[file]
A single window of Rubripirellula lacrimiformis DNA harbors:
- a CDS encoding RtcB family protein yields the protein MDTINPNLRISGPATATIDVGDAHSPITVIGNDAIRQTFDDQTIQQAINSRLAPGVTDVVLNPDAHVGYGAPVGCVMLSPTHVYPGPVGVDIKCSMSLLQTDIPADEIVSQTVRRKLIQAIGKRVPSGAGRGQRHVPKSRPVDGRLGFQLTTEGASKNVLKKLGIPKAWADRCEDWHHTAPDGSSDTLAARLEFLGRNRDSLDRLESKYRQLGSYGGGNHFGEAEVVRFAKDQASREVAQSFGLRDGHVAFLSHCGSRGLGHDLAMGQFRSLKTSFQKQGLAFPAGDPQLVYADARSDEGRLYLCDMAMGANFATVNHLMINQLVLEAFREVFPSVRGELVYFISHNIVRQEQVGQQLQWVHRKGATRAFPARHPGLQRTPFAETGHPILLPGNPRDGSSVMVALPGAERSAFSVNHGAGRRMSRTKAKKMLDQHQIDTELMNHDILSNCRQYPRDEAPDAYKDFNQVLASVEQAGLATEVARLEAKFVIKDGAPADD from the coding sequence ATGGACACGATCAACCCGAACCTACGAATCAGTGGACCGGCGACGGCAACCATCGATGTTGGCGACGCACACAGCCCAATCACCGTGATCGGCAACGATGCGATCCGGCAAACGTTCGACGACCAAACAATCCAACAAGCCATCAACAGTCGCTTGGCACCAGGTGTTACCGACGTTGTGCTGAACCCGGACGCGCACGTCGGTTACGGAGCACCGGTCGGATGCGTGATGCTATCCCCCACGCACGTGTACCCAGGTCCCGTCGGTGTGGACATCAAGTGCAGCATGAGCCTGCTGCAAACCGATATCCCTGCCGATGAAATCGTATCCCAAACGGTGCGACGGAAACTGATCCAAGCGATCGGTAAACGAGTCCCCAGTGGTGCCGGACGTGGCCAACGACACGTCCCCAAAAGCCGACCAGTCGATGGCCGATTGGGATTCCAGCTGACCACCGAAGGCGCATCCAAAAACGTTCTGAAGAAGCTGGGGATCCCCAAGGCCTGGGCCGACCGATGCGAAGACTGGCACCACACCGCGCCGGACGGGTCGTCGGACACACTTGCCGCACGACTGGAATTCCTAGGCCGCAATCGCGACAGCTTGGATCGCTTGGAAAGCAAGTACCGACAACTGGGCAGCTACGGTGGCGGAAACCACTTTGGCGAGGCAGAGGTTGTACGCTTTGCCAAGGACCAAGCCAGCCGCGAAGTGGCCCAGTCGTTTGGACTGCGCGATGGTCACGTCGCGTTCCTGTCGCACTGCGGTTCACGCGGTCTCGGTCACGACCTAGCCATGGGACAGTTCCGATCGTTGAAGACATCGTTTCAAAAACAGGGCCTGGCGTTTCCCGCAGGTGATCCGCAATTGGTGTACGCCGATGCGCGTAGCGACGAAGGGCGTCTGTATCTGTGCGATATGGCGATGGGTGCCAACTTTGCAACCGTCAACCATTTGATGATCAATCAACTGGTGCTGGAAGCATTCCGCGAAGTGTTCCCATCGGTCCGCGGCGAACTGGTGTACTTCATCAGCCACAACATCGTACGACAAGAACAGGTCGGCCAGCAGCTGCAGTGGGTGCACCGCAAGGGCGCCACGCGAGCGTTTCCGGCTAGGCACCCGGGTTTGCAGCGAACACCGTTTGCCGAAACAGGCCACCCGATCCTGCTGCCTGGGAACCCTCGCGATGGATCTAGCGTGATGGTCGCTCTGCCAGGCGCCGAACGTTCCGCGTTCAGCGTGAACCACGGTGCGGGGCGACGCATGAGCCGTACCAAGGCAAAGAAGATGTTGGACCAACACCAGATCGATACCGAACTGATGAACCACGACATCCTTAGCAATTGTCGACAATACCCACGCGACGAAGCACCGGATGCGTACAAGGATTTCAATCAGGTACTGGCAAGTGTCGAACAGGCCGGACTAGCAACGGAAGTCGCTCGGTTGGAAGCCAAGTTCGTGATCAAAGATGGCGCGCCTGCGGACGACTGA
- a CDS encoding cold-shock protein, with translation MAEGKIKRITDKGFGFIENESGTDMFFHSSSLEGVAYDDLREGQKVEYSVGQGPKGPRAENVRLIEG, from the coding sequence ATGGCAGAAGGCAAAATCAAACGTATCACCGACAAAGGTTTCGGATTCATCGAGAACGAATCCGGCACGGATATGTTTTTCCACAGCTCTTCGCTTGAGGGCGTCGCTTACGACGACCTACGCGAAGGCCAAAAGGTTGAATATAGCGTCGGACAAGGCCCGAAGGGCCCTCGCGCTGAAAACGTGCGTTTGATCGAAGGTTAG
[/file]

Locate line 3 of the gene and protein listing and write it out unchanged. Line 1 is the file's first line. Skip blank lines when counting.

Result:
- a CDS encoding cold-shock protein, with translation MAEGKIKRITDKGFGFIENESGTDMFFHSSSLEGVAYDDLREGQKVEYSVGQGPKGPRAENVRLIEG, from the coding sequence ATGGCAGAAGGCAAAATCAAACGTATCACCGACAAAGGTTTCGGATTCATCGAGAACGAATCCGGCACGGATATGTTTTTCCACAGCTCTTCGCTTGAGGGCGTCGCTTACGACGACCTACGCGAAGGCCAAAAGGTTGAATATAGCGTCGGACAAGGCCCGAAGGGCCCTCGCGCTGAAAACGTGCGTTTGATCGAAGGTTAG